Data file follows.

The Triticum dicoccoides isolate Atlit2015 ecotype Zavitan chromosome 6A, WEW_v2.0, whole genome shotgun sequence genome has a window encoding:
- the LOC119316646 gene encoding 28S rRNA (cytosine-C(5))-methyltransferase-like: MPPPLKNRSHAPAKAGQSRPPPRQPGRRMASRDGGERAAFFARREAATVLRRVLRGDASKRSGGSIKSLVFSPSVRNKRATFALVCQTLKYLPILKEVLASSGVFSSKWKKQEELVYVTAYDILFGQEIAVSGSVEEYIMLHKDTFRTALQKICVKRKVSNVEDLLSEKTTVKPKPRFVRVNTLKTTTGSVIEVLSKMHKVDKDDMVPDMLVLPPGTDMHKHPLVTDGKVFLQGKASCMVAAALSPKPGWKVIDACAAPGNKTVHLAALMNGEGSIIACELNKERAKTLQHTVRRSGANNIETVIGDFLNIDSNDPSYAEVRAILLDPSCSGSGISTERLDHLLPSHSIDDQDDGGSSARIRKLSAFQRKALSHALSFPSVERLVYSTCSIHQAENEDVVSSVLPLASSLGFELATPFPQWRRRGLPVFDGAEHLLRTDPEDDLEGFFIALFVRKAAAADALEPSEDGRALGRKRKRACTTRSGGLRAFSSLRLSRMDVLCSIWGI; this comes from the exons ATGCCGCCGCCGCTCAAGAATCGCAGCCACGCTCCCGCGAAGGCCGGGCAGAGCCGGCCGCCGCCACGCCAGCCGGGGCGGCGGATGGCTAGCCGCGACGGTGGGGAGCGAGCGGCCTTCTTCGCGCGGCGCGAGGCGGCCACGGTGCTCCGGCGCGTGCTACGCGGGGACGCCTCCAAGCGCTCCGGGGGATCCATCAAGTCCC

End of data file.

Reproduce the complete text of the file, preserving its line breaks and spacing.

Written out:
The Triticum dicoccoides isolate Atlit2015 ecotype Zavitan chromosome 6A, WEW_v2.0, whole genome shotgun sequence genome has a window encoding:
- the LOC119316646 gene encoding 28S rRNA (cytosine-C(5))-methyltransferase-like: MPPPLKNRSHAPAKAGQSRPPPRQPGRRMASRDGGERAAFFARREAATVLRRVLRGDASKRSGGSIKSLVFSPSVRNKRATFALVCQTLKYLPILKEVLASSGVFSSKWKKQEELVYVTAYDILFGQEIAVSGSVEEYIMLHKDTFRTALQKICVKRKVSNVEDLLSEKTTVKPKPRFVRVNTLKTTTGSVIEVLSKMHKVDKDDMVPDMLVLPPGTDMHKHPLVTDGKVFLQGKASCMVAAALSPKPGWKVIDACAAPGNKTVHLAALMNGEGSIIACELNKERAKTLQHTVRRSGANNIETVIGDFLNIDSNDPSYAEVRAILLDPSCSGSGISTERLDHLLPSHSIDDQDDGGSSARIRKLSAFQRKALSHALSFPSVERLVYSTCSIHQAENEDVVSSVLPLASSLGFELATPFPQWRRRGLPVFDGAEHLLRTDPEDDLEGFFIALFVRKAAAADALEPSEDGRALGRKRKRACTTRSGGLRAFSSLRLSRMDVLCSIWGI; this comes from the exons ATGCCGCCGCCGCTCAAGAATCGCAGCCACGCTCCCGCGAAGGCCGGGCAGAGCCGGCCGCCGCCACGCCAGCCGGGGCGGCGGATGGCTAGCCGCGACGGTGGGGAGCGAGCGGCCTTCTTCGCGCGGCGCGAGGCGGCCACGGTGCTCCGGCGCGTGCTACGCGGGGACGCCTCCAAGCGCTCCGGGGGATCCATCAAGTCCC